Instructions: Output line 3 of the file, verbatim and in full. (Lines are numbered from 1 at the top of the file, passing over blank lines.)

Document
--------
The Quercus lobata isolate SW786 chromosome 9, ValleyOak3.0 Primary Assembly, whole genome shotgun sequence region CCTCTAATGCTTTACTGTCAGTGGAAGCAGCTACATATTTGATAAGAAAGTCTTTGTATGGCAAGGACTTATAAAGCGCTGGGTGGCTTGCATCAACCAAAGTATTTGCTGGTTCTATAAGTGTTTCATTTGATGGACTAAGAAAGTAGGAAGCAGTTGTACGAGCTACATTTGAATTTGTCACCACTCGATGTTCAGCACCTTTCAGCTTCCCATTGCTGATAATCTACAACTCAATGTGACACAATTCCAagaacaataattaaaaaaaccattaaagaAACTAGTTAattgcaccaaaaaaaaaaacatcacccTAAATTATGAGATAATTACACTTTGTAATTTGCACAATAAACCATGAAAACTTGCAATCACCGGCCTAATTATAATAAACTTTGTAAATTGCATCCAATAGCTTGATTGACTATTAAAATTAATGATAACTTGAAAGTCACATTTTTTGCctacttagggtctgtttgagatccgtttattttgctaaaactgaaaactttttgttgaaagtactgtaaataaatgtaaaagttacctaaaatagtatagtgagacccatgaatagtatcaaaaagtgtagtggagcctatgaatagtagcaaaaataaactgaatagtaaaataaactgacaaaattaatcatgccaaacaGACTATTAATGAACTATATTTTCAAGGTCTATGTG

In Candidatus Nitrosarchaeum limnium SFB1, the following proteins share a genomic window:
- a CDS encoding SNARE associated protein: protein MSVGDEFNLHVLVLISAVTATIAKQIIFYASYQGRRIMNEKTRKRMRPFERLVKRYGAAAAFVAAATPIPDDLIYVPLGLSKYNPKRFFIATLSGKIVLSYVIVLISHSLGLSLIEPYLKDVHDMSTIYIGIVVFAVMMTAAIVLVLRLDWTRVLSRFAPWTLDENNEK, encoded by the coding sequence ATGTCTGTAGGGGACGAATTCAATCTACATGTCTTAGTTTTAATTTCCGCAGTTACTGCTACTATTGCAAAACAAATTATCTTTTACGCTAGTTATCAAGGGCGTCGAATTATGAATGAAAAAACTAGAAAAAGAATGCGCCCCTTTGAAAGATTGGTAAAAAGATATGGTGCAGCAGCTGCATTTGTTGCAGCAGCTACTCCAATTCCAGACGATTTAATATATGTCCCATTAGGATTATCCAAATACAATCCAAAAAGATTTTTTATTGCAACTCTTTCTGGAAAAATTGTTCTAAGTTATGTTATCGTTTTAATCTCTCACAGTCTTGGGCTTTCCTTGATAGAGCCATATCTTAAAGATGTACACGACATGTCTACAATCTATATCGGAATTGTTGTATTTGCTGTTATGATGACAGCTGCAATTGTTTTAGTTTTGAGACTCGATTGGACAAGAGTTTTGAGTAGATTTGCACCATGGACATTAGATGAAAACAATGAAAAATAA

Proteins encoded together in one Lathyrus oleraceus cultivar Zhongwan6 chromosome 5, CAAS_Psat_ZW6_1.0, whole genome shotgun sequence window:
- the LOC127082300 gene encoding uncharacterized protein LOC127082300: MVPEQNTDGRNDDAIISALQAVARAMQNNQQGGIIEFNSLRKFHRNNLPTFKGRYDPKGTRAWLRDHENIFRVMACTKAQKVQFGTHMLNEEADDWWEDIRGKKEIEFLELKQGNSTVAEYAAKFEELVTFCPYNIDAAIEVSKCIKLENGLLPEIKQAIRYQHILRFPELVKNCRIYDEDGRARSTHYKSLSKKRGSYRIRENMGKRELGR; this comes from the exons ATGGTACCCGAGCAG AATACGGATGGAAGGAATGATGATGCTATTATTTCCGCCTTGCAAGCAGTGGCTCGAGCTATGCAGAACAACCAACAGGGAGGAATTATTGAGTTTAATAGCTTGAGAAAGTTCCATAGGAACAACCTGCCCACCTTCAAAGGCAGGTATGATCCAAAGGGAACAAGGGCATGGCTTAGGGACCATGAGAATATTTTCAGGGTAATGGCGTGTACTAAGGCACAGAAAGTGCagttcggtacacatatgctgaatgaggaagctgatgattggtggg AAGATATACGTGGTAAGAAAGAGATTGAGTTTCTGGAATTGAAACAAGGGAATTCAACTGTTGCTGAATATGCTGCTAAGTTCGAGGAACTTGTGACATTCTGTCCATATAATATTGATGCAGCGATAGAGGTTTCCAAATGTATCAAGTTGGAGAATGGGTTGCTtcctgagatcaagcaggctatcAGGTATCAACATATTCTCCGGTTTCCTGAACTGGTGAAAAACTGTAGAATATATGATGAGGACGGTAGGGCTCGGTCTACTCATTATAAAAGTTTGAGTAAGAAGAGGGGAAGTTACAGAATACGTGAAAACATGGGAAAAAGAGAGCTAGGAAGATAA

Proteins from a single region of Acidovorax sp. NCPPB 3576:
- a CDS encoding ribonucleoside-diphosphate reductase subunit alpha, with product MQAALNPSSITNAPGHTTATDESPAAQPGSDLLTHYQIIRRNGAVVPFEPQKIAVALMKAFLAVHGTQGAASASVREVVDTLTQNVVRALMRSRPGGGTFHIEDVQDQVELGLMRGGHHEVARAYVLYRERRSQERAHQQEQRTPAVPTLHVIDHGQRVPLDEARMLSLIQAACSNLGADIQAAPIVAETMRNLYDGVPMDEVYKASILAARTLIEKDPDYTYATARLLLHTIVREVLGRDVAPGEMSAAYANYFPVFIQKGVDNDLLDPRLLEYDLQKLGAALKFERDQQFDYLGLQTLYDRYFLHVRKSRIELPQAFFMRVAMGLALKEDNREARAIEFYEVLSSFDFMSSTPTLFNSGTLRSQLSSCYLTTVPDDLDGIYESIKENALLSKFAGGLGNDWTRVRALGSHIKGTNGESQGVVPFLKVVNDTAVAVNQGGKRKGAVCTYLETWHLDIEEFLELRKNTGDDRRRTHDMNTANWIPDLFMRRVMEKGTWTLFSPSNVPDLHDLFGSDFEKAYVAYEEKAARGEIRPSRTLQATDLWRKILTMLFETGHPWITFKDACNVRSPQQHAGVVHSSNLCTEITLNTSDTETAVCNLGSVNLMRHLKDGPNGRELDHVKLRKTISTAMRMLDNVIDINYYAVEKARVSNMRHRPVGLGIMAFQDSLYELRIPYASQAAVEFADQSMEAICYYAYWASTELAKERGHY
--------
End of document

- a CDS encoding SNARE associated protein: protein MSVGDEFNLHVLVLISAVTATIAKQIIFYASYQGRRIMNEKTRKRMRPFERLVKRYGAAAAFVAAATPIPDDLIYVPLGLSKYNPKRFFIATLSGKIVLSYVIVLISHSLGLSLIEPYLKDVHDMSTIYIGIVVFAVMMTAAIVLVLRLDWTRVLSRFAPWTLDENNEK, encoded by the coding sequence ATGTCTGTAGGGGACGAATTCAATCTACATGTCTTAGTTTTAATTTCCGCAGTTACTGCTACTATTGCAAAACAAATTATCTTTTACGCTAGTTATCAAGGGCGTCGAATTATGAATGAAAAAACTAGAAAAAGAATGCGCCCCTTTGAAAGATTGGTAAAAAGATATGGTGCAGCAGCTGCATTTGTTGCAGCAGCTACTCCAATTCCAGACGATTTAATATATGTCCCATTAGGATTATCCAAATACAATCCAAAAAGATTTTTTATTGCAACTCTTTCTGGAAAAATTGTTCTAAGTTATGTTATCGTTTTAATCTCTCACAGTCTTGGGCTTTCCTTGATAGAGCCATATCTTAAAGATGTACACGACATGTCTACAATCTATATCGGAATTGTTGTATTTGCTGTTATGATGACAGCTGCAATTGTTTTAGTTTTGAGACTCGATTGGACAAGAGTTTTGAGTAGATTTGCACCATGGACATTAGATGAAAACAATGAAAAATAA